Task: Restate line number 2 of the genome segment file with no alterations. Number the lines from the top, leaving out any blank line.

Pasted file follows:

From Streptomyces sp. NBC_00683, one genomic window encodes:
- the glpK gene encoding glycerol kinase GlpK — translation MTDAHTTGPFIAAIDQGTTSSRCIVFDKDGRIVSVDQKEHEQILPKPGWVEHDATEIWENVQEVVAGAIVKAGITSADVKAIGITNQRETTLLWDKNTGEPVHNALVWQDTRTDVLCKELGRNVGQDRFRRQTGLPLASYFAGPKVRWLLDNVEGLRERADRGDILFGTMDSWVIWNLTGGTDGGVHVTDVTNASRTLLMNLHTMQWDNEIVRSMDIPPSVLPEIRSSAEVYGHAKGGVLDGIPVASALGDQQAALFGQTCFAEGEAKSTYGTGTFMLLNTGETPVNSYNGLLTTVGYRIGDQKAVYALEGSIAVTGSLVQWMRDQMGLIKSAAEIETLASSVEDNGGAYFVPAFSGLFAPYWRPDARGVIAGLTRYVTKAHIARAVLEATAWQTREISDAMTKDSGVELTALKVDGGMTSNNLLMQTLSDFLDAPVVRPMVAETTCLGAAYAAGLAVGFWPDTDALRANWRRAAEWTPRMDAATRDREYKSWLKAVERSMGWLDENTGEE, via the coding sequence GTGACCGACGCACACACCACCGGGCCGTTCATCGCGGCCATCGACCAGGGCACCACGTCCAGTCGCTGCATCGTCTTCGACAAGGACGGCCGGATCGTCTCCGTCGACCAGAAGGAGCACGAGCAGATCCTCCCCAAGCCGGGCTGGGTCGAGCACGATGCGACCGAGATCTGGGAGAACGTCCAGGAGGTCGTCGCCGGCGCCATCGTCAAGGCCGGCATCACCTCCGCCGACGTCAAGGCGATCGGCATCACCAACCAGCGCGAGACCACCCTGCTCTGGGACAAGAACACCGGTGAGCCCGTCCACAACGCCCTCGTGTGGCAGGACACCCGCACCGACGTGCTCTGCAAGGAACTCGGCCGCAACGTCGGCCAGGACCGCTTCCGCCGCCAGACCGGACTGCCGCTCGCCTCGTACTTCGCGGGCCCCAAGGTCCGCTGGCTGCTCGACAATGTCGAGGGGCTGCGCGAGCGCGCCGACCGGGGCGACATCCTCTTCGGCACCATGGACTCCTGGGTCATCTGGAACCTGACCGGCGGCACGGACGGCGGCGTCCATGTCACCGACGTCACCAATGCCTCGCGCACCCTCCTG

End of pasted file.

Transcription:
- the glpK gene encoding glycerol kinase GlpK — translation MTDAHTTGPFIAAIDQGTTSSRCIVFDKDGRIVSVDQKEHEQILPKPGWVEHDATEIWENVQEVVAGAIVKAGITSADVKAIGITNQRETTLLWDKNTGEPVHNALVWQDTRTDVLCKELGRNVGQDRFRRQTGLPLASYFAGPKVRWLLDNVEGLRERADRGDILFGTMDSWVIWNLTGGTDGGVHVTDVTNASRTLLMNLHTMQWDNEIVRSMDIPPSVLPEIRSSAEVYGHAKGGVLDGIPVASALGDQQAALFGQTCFAEGEAKSTYGTGTFMLLNTGETPVNSYNGLLTTVGYRIGDQKAVYALEGSIAVTGSLVQWMRDQMGLIKSAAEIETLASSVEDNGGAYFVPAFSGLFAPYWRPDARGVIAGLTRYVTKAHIARAVLEATAWQTREISDAMTKDSGVELTALKVDGGMTSNNLLMQTLSDFLDAPVVRPMVAETTCLGAAYAAGLAVGFWPDTDALRANWRRAAEWTPRMDAATRDREYKSWLKAVERSMGWLDENTGEE, via the coding sequence GTGACCGACGCACACACCACCGGGCCGTTCATCGCGGCCATCGACCAGGGCACCACGTCCAGTCGCTGCATCGTCTTCGACAAGGACGGCCGGATCGTCTCCGTCGACCAGAAGGAGCACGAGCAGATCCTCCCCAAGCCGGGCTGGGTCGAGCACGATGCGACCGAGATCTGGGAGAACGTCCAGGAGGTCGTCGCCGGCGCCATCGTCAAGGCCGGCATCACCTCCGCCGACGTCAAGGCGATCGGCATCACCAACCAGCGCGAGACCACCCTGCTCTGGGACAAGAACACCGGTGAGCCCGTCCACAACGCCCTCGTGTGGCAGGACACCCGCACCGACGTGCTCTGCAAGGAACTCGGCCGCAACGTCGGCCAGGACCGCTTCCGCCGCCAGACCGGACTGCCGCTCGCCTCGTACTTCGCGGGCCCCAAGGTCCGCTGGCTGCTCGACAATGTCGAGGGGCTGCGCGAGCGCGCCGACCGGGGCGACATCCTCTTCGGCACCATGGACTCCTGGGTCATCTGGAACCTGACCGGCGGCACGGACGGCGGCGTCCATGTCACCGACGTCACCAATGCCTCGCGCACCCTCCTG